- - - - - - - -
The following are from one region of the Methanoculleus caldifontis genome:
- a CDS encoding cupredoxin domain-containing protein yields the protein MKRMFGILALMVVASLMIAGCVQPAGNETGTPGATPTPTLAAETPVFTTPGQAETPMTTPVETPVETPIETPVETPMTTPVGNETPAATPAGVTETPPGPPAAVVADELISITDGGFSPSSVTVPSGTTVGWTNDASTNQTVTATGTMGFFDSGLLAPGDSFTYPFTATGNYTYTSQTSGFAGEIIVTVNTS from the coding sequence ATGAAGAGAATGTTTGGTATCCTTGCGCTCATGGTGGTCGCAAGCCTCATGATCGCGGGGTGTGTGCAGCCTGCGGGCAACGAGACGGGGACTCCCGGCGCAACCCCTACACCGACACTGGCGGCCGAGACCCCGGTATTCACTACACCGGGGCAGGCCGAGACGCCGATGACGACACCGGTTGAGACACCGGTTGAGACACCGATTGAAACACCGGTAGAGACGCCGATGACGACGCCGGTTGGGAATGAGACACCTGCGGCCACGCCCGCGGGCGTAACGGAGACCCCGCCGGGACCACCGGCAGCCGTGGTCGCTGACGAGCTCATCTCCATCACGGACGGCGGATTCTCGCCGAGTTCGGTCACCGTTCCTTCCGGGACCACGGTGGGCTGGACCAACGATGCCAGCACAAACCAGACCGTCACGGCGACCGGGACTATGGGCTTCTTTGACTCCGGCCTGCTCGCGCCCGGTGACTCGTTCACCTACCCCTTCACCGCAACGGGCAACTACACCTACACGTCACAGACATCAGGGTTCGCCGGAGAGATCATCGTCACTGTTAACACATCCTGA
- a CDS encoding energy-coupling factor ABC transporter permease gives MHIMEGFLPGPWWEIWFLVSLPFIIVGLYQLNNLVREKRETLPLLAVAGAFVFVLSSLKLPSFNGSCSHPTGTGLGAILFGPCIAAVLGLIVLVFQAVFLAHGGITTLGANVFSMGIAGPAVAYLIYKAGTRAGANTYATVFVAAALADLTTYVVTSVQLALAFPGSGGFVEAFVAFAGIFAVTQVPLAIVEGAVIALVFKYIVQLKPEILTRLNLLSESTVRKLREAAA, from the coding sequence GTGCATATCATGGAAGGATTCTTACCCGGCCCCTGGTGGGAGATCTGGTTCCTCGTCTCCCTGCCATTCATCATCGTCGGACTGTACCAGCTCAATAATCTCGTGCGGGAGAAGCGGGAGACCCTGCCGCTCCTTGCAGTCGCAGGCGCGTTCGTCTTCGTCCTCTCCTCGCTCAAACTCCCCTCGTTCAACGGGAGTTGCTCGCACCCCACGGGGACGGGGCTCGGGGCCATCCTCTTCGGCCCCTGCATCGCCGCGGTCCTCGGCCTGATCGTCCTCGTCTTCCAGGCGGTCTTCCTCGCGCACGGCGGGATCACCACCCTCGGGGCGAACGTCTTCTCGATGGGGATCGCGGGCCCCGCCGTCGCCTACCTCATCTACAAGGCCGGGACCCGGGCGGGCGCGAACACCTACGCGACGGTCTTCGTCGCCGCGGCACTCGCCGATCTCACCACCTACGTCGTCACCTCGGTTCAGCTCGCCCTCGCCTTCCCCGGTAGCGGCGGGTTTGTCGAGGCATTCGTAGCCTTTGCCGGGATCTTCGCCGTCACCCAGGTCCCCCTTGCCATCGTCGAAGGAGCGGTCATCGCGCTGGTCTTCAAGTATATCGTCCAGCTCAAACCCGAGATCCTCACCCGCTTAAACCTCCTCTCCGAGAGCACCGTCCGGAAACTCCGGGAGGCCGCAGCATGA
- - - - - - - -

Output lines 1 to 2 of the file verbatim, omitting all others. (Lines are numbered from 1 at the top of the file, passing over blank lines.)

The following are from one region of the Methanoculleus caldifontis genome:
- a CDS encoding cupredoxin domain-containing protein yields the protein MKRMFGILALMVVASLMIAGCVQPAGNETGTPGATPTPTLAAETPVFTTPGQAETPMTTPVETPVETPIETPVETPMTTPVGNETPAATPAGVTETPPGPPAAVVADELISITDGGFSPSSVTVPSGTTVGWTNDASTNQTVTATGTMGFFDSGLLAPGDSFTYPFTATGNYTYTSQTSGFAGEIIVTVNTS from the coding sequence ATGAAGAGAATGTTTGGTATCCTTGCGCTCATGGTGGTCGCAAGCCTCATGATCGCGGGGTGTGTGCAGCCTGCGGGCAACGAGACGGGGACTCCCGGCGCAACCCCTACACCGACACTGGCGGCCGAGACCCCGGTATTCACTACACCGGGGCAGGCCGAGACGCCGATGACGACACCGGTTGAGACACCGGTTGAGACACCGATTGAAACACCGGTAGAGACGCCGATGACGACGCCGGTTGGGAATGAGACACCTGCGGCCACGCCCGCGGGCGTAACGGAGACCCCGCCGGGACCACCGGCAGCCGTGGTCGCTGACGAGCTCATCTCCATCACGGACGGCGGATTCTCGCCGAGTTCGGTCACCGTTCCTTCCGGGACCACGGTGGGCTGGACCAACGATGCCAGCACAAACCAGACCGTCACGGCGACCGGGACTATGGGCTTCTTTGACTCCGGCCTGCTCGCGCCCGGTGACTCGTTCACCTACCCCTTCACCGCAACGGGCAACTACACCTACACGTCACAGACATCAGGGTTCGCCGGAGAGATCATCGTCACTGTTAACACATCCTGA